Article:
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Cardassian monsters and Bajoran freedom fighters: Federation politics and the dialectics of difference

Nolton, M.ORCID: 0000-0002-9375-1123 (2008) Cardassian monsters and Bajoran freedom fighters: Federation politics and the dialectics of difference. In: Decker, K.S. and Eberl, J.T., (eds.) Star Trek and Philosophy: The Wrath of Kant. Open Court, Chicago, pp. 185-200.


Since its inception in 1966, Star Trek has had a big impact on viewers. As its characters travel through space encountering different planets and people, the series provides a forum for many ethical and philosophical questions. The episodes are often morality plays—the situations and dilemmas of the crew serving as allegories for much larger social issues like race, gender, the nature of war, and religion. The result is a Federation message of progress, integrity, and optimism that has sustained audiences throughout the years. Deep Space Nine (DS9) takes these Federation ideals a step further and deliberately places them and its characters in situations which question some of these grand notions, often in ways that are not easily reconciled. DS9’s questioning and further exploration of boundaries occurs specifically via its use of religious tropes, mental illness, and through the concept of difference. DS9 is particularly well suited to such an analysis given the strategic significance of Bajor to the wormhole and the Federation’s insistence that Bajor become a member of the Federation ‘by any means necessary’. In such a situation, the Prime Directive is temporarily set aside or suspended in the quadrant, as the democratic ideals of the Federation move from pharmakon in the curative sense of host to pharmakon in a poisonous sense of parasite. In ‘Duet’ Major Kira interrogates Aamin Marritza, a Cardassian accused of war crimes against the Bajoran people during the Cardassian occupation of Bajor. It is revealed that at the Gallitepp labour camp thousands of Bajorns died, and that Marritza is somehow—although it is not yet clear to what extent—associated with this camp. Major Kira feels compelled to punish anyone who served at the prison camp and believes that a trial would give Bajor satisfaction. Marritza, in turn, accuses Kira of not wanting the truth: “It’s not the truth you’re interested in”, he tells her, “all you want is vengeance”. To further compound this situation, Commander Sisko and Gul Dukat also enter into dialogue on the prisoner, with the implication that relations between their two governments will suffer depending on the outcome of such a trial. We clearly see that all parties involved are at an impasse, where the possibility of justice—and questions surrounding notions of justice and recompense—become highly problematic. The question remains: are all Cardassians monsters? Are all Bajorans righteous freedom fighters? This chapter outlines the antagonistic construal of the discourses informing the Bajoran-Cardassian interaction, specifically with regards to the way these discourses have been used to both legitimate certain stakes and identities, while also marginalising and displacing others. For instance, the Bajoran-Cardassian relationship in ‘Duet’ is a particularly clear example of the antagonistic relationship that exists between the two species since the occupation. As I demonstrate, this relationship is particularly entrenched as antagonistic by the constitution of particular identities—the Cardassian overlord or the Bajoran victim—which operate to displace the other as either Cardassian monster or Bajoran freedom fighter. Overall, the chapter is split into three parts. In the first of these I contend that the parties in ‘Duet’ have reached an impasse—unable to move beyond certain grounded assumptions about themselves and others as a result of the occupation. From this point, I turn to engage with DS9 in terms of the theory of agonistics as outlined by Jean-François Lyotard, a theory that is suspicious of, and destabilises closed traditions and narratives, whether they be Federation Directives, Cardassian military stratagem or Bajoran faith claims. Further to this, I will draw on Derrida’s notion of differance as a useful tool in recognising the temporality of our claims to truth when applied to the various parties involved in and around the struggle for the rebuilding of Bajor and the Federation’s claim to wormhole access and technology. This discussion is concluded by an exploration of some of the implications of such exclusionary functioning in terms of its impact on Bajor, Cardassia and the Federation. Finally, although the Bajoran-Cardassian-Federation matrix may often seem to be incommensurable, I would argue that DS9 as a series constantly subverts these (and other) relationships in ways that are best described as transgressive. Furthermore, I would argue that this ongoing transgressive subversion reminds us that agonistic relations and closed boundaries and identities are in fact always open to subversion and a consequent shift beyond impasse. DS9, I suggest, is an exercise in postmodern hope.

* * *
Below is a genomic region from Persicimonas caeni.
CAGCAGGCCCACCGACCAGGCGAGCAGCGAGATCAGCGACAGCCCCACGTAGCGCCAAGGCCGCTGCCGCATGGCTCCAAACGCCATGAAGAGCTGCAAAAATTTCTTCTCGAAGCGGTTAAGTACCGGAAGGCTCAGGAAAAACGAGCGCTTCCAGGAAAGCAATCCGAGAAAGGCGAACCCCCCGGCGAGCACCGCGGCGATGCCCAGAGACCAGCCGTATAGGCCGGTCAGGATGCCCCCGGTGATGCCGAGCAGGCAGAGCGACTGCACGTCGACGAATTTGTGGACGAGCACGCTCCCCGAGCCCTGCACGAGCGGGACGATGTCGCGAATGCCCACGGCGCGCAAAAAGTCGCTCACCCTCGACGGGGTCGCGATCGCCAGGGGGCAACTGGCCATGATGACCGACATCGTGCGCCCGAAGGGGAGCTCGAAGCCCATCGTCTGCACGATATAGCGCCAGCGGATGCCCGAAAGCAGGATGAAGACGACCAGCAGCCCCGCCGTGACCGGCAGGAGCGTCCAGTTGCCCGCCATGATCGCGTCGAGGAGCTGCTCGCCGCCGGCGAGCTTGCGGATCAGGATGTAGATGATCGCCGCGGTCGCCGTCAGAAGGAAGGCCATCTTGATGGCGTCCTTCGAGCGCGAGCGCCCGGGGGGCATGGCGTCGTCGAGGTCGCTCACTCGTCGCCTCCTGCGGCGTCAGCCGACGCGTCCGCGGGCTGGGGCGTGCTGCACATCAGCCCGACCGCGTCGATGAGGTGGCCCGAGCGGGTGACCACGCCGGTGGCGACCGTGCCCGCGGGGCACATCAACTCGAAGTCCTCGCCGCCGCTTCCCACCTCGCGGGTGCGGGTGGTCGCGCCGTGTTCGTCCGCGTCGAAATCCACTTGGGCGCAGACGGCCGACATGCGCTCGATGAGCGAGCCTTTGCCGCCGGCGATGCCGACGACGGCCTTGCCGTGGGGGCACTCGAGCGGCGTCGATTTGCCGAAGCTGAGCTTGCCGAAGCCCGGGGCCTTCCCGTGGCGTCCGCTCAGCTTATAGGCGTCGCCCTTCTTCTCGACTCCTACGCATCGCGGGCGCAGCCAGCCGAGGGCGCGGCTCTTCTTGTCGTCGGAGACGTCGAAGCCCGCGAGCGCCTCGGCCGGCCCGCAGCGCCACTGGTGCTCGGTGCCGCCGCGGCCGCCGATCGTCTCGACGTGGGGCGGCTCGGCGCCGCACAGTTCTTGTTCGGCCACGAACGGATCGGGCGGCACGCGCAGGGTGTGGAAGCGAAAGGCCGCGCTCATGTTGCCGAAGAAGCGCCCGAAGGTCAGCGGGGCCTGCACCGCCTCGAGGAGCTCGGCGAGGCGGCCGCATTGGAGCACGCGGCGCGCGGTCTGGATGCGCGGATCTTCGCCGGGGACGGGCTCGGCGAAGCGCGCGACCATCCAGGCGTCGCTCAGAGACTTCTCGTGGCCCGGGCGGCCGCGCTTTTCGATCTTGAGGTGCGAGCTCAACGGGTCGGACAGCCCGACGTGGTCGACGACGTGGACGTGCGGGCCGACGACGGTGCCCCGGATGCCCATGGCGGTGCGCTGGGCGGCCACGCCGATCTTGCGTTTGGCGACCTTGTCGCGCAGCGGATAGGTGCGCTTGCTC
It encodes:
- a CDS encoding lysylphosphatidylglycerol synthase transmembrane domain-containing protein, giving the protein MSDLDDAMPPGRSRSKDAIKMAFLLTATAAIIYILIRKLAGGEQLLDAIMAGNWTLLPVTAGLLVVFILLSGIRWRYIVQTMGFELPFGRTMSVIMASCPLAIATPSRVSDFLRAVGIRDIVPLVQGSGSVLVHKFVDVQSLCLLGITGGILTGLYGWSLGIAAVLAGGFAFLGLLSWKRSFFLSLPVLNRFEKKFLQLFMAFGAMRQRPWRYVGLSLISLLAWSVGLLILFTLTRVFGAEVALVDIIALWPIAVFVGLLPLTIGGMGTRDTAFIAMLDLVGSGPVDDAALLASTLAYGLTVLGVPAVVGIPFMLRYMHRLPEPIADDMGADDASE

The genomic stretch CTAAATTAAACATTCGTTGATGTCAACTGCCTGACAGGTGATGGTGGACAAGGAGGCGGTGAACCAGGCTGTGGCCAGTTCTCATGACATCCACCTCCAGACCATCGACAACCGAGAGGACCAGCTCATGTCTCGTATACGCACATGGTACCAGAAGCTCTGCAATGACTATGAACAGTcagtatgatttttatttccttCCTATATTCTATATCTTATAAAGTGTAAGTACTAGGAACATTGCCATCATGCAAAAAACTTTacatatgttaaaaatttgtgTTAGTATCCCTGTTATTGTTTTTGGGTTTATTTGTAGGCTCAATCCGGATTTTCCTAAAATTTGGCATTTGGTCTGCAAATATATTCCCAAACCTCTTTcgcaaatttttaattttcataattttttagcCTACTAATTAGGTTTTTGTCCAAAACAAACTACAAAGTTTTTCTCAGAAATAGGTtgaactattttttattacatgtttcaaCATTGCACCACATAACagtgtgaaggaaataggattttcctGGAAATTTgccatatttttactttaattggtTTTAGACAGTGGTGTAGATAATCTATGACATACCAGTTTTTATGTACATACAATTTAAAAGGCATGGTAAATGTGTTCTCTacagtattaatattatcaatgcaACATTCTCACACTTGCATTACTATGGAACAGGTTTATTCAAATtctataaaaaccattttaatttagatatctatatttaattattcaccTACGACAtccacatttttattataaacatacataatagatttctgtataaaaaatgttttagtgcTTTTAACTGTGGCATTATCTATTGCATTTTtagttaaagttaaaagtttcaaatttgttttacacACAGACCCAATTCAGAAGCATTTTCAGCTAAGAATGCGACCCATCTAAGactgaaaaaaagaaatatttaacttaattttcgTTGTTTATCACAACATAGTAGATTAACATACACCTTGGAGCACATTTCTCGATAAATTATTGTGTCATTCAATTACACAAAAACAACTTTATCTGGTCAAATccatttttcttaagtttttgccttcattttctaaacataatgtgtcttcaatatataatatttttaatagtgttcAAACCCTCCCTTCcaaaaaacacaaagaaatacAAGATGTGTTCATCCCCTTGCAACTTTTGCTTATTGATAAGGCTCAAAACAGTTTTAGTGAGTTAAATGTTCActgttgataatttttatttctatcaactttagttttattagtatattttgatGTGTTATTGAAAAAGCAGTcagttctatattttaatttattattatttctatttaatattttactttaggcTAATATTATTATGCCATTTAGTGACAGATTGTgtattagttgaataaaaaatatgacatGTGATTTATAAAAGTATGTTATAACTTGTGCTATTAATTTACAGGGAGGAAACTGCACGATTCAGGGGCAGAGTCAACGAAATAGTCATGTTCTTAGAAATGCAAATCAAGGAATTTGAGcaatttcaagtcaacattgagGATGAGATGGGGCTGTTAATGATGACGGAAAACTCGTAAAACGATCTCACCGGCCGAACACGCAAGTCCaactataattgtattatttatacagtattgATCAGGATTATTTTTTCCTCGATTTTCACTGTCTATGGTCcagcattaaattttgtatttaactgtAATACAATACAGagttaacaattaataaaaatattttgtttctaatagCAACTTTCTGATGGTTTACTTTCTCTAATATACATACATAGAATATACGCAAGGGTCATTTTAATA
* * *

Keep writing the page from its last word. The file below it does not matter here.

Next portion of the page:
Item Type: Book Chapter
Publisher: Open Court
Other Information: Part of 'Popular Culture and Philosophy, 35' George A. Reisch (Series Ed.)
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